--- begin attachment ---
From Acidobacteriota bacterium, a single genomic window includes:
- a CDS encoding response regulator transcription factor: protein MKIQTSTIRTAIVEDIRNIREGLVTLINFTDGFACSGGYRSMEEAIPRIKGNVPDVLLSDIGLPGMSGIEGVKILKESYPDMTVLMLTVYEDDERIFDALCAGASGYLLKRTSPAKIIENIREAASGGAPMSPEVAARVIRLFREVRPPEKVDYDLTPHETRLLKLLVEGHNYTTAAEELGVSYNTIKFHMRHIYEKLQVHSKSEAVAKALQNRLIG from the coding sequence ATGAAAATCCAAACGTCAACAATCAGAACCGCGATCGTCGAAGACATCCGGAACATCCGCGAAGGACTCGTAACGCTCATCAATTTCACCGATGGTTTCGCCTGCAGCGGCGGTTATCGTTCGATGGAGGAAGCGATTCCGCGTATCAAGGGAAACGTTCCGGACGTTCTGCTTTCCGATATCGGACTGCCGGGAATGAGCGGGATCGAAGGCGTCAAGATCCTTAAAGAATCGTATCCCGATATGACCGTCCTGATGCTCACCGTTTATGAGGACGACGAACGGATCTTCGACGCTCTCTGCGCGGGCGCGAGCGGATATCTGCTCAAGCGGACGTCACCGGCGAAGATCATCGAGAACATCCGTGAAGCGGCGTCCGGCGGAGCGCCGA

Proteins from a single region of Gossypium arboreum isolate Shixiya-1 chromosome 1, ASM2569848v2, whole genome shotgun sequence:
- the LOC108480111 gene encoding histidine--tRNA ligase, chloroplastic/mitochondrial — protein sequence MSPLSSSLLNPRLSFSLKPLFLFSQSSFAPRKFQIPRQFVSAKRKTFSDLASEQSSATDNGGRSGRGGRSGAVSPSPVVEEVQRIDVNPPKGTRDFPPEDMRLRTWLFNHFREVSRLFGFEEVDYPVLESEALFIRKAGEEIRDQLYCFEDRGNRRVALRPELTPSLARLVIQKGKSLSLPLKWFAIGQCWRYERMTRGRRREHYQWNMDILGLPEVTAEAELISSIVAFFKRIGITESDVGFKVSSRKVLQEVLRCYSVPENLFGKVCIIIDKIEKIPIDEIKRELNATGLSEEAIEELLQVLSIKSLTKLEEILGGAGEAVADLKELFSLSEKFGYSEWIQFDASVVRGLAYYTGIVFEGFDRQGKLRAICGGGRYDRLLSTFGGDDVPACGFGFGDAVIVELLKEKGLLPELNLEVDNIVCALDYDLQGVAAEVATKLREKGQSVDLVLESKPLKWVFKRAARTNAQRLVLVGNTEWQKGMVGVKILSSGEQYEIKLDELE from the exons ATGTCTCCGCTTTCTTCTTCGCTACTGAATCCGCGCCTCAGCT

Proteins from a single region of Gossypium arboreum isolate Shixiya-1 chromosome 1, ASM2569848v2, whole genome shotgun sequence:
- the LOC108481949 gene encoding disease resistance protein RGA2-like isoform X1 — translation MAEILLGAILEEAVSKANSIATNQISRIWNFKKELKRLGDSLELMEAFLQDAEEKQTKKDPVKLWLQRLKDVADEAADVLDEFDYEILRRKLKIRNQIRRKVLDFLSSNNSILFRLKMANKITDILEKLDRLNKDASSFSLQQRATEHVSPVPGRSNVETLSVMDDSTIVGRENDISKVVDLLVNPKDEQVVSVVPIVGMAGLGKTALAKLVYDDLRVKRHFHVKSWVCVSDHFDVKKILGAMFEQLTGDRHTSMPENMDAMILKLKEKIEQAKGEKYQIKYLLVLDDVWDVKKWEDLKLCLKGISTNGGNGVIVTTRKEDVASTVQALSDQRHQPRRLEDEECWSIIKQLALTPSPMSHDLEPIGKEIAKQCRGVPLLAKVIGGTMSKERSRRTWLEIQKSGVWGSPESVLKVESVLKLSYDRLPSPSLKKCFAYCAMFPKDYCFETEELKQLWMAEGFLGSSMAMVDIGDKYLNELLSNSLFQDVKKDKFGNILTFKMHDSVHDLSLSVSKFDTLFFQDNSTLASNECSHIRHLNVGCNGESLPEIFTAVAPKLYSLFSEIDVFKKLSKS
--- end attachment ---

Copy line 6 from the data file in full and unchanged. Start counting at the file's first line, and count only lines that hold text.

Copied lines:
- the LOC108481949 gene encoding disease resistance protein RGA2-like isoform X1 — translation MAEILLGAILEEAVSKANSIATNQISRIWNFKKELKRLGDSLELMEAFLQDAEEKQTKKDPVKLWLQRLKDVADEAADVLDEFDYEILRRKLKIRNQIRRKVLDFLSSNNSILFRLKMANKITDILEKLDRLNKDASSFSLQQRATEHVSPVPGRSNVETLSVMDDSTIVGRENDISKVVDLLVNPKDEQVVSVVPIVGMAGLGKTALAKLVYDDLRVKRHFHVKSWVCVSDHFDVKKILGAMFEQLTGDRHTSMPENMDAMILKLKEKIEQAKGEKYQIKYLLVLDDVWDVKKWEDLKLCLKGISTNGGNGVIVTTRKEDVASTVQALSDQRHQPRRLEDEECWSIIKQLALTPSPMSHDLEPIGKEIAKQCRGVPLLAKVIGGTMSKERSRRTWLEIQKSGVWGSPESVLKVESVLKLSYDRLPSPSLKKCFAYCAMFPKDYCFETEELKQLWMAEGFLGSSMAMVDIGDKYLNELLSNSLFQDVKKDKFGNILTFKMHDSVHDLSLSVSKFDTLFFQDNSTLASNECSHIRHLNVGCNGESLPEIFTAVAPKLYSLFSEIDVFKKLSKS